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The Archbishop and I...

I’ve had the pleasure of photographing (deep breath..) The Most Reverend and the Right Honourable the Lord Archbishop of York, Dr John Sentamu, many times. Fortunately, he's happy for me to address him just as 'Archbishop', which has made life a lot easier over the years.

I've photographed him during services at York Minster, at events in Bishopthorpe Palace, at charity events, and on his pilgrimage, and my pictures of him have featured on marketing material, in newspapers and online, in his books and on his website, and when the Minster chose to honour his ten year anniversary as Archbishop, I was delighted that it was a print of one of my shots that they presented to him.

I met him before a service at the Minster once and he had a really bad throat - he was worried that his gravelly voice might not get him through the service, or that the congregation wouldn't be able to hear him.

When he arrived at the pulpit, he sounded terrible, really ill, but he pushed on

"You are used to hearing me speak of God the Father. Well today, I sound more like the Godfather"

It's typical of his sense of humour which I've seen first hand on many occasions and he has a knack of putting people at their ease whether he's speaking to an audience of one or one thousand. He doesn't mince his words either though, and he's proved to be a popular if unpredictable archbishop.

Services at York Minster are planned down to the last detail, but at the end of many briefings that I've attended, the words 'unless the Archbishop chooses to do something else...' are added at the end, and true to form, he's changed the order of things, gone for unplanned chats with someone he's spotted, or decided to play the drums in the service.

One of my favourite shots has to be this one - taken whilst out with him for the day documenting part of his pilgrimage around the diocese, the Archbishop and friends were setting a cracking pace - I could see the zebra crossing up ahead, and immediately pre-visualised the shot. I ran ahead and stood in the middle of the road as the Archbishop crossed, and can assure you it wasn't set up in any way...

I'm never sure whether to call it the Long and Winding Road, or ABY Road (ABY being the abbreviation often used for Archbishop of York).

I've done formal and informal portraits of him, but my favourite shoot was something that came about from an idea I had whilst photographing him during a service.

He was speaking about his ‘celebrity status’ - not something he courted, but which now seemed to be part of the job as it was often his opinion that the press sought on political and ecclesiastical matters.

He spoke to the congregation, reminding them not to look to him for guidance, but to look at themselves.

This gave me the idea for the portrait - an image where the viewer saw themselves as well as the Archbishop.

I put a proposal forward to the Archbishop’s office, and after a long time, I finally got an email - ‘he’ll do the portrait tomorrow’.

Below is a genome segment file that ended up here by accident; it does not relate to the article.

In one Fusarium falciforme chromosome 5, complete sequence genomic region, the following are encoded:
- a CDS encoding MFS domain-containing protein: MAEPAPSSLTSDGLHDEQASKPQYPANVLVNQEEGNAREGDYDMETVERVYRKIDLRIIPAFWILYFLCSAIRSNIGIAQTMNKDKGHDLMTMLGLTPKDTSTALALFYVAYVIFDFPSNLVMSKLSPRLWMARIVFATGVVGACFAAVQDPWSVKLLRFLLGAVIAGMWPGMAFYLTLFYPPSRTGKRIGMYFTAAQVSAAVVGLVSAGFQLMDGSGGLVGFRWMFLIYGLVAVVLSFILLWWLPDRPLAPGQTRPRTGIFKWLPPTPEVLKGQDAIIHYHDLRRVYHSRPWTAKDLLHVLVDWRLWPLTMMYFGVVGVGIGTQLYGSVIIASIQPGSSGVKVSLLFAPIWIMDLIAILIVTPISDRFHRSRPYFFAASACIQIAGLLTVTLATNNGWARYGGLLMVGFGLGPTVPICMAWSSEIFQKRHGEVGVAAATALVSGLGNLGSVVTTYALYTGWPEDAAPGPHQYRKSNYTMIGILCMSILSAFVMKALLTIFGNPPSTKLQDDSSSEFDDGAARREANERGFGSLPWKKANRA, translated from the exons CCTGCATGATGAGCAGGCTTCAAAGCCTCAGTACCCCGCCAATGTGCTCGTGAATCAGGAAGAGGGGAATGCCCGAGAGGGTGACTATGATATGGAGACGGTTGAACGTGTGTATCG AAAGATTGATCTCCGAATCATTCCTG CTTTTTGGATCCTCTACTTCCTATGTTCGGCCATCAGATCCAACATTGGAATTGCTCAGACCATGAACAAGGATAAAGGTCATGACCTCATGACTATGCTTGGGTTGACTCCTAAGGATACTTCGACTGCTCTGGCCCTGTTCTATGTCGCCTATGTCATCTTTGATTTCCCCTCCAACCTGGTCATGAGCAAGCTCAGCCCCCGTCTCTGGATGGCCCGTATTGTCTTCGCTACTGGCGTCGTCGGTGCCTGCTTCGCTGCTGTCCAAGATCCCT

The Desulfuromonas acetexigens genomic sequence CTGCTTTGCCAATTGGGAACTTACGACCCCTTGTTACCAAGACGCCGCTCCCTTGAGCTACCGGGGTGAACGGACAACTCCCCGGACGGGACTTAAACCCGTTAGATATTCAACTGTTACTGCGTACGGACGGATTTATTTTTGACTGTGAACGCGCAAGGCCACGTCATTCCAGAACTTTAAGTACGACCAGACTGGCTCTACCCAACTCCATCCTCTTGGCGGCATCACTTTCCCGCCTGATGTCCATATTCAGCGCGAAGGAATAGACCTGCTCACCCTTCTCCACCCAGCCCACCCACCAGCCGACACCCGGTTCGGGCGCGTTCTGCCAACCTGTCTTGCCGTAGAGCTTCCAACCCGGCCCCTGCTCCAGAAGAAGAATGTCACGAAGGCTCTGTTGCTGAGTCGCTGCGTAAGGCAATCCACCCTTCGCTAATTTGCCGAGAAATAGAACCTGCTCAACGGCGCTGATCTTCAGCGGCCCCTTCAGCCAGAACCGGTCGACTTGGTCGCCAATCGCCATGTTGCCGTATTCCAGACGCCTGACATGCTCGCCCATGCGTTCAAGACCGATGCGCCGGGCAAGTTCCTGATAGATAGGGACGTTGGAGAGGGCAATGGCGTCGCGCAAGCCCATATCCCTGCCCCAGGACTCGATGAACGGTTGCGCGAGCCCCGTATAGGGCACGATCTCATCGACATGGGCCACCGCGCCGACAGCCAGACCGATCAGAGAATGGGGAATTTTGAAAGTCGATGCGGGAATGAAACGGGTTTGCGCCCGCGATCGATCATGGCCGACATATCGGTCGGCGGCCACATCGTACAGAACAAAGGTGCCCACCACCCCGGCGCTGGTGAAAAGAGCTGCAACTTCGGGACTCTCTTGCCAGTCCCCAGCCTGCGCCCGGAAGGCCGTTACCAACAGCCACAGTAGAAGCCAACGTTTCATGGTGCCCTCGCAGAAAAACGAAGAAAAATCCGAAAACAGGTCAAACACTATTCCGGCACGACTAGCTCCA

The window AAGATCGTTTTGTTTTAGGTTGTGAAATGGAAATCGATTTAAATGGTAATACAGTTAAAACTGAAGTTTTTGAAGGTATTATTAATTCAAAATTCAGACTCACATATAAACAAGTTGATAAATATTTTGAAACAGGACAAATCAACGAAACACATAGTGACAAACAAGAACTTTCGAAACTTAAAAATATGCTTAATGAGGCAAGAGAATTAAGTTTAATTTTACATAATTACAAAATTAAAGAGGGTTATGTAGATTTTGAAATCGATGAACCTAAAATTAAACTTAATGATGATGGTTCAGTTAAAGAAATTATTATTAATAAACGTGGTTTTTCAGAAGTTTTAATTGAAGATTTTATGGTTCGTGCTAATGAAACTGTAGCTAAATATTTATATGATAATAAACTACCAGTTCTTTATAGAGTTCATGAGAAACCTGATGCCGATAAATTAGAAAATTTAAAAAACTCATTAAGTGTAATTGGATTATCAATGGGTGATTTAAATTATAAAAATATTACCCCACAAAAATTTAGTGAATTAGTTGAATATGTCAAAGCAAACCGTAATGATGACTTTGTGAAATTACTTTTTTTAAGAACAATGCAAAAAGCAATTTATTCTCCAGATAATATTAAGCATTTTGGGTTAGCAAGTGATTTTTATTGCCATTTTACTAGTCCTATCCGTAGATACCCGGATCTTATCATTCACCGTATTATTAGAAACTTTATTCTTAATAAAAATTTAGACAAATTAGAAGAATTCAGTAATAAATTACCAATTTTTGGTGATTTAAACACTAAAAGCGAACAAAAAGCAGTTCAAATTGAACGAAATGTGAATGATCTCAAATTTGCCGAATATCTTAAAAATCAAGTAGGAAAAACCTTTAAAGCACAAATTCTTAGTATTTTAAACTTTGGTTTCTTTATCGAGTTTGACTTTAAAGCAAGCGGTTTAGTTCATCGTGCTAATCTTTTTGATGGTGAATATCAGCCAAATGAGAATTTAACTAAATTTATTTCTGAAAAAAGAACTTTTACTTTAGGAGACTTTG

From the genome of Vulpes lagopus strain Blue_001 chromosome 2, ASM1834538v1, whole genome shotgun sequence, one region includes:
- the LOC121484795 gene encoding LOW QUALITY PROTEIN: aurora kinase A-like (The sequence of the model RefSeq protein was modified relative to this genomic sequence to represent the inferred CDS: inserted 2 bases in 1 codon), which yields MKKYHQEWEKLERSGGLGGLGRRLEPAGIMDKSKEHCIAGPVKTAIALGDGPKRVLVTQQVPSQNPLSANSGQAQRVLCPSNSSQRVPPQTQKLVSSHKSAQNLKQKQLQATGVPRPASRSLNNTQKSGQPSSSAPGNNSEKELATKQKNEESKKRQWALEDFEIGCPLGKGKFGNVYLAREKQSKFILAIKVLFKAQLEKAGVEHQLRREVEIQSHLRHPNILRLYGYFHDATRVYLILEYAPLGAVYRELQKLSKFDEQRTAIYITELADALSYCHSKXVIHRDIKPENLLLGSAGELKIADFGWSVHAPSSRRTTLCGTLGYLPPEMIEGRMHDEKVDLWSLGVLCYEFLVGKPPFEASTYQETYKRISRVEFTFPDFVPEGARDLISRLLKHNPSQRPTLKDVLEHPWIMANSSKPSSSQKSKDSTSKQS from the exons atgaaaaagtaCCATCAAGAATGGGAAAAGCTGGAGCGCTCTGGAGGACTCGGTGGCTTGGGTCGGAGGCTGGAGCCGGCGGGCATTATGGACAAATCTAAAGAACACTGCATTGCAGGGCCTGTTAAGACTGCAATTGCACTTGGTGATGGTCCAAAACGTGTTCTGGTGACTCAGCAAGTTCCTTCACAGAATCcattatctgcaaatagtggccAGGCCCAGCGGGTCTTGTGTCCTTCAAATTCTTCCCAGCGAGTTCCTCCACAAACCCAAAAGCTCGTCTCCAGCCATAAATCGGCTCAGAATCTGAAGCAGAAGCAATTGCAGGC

I would have no more than 10 minutes with the Archbishop, so I set up a makeshift studio, and when the time came, I sat the Archbishop down and explained the concept of the shoot.

Used to having his picture taken, he was looking directly into camera, but I explained that I wanted him to look away and think about his own inspiration, and about the message that he would send to the viewer of the picture.

In an instant, his expression changed and that was my shot. Despite the business around us, he looked serene and calming, caring and compassionate.

Several months later I went to Bishopthorpe Palace, the Archbishop’s official residence, and set up a print of the image in the palace chapel.

I met the Archbishop and reminded him that the whole point of the image was actually that the viewer would see themselves reflected in the glass, as well as seeing the image of the Archbishop. Ironically, he would be the only person on earth for whom this concept would not work - he would see himself in the reflection, and in the image, so would have to imagine how it would work for someone else.

He looked at the picture for a minute or so, studying it but initially not saying anything. Then I got his reaction.

“It’s wonderful - I see my father in the image. Beautiful, genius, we should get it made into a bronze, do I get a copy?”

His reaction was beyond what I had hoped and when he called for the palace staff to stop what they were doing and come and see it, their reaction was similar. Although very simple in photographic terms, it's one of my favourite shots to this day. I had originally done the shot with the Archbishop in his robes, but I prefer the simplicity of the shot above which I feel shows, Sentamu, the man, rather than Sentamu, the Archbishop.

As he ends his time as Archbishop, I'd like to say thanks to him and all his team for their patience when I've been poking my lens in his face (usually at a distance, but still), and to wish him and Margaret well in the future.

The story continues...

I've already had the opportunity to meet and photograph the new Archbishop, Stephen Cottrell, and I wish him well in the role, and here's to many more shoots!

The Rt Rev Stephen Cottrell, the next Archbishop of York.

From archbishops to actors, I love my job, so whatever business you're in, get in touch for images that tell the true story of your business.


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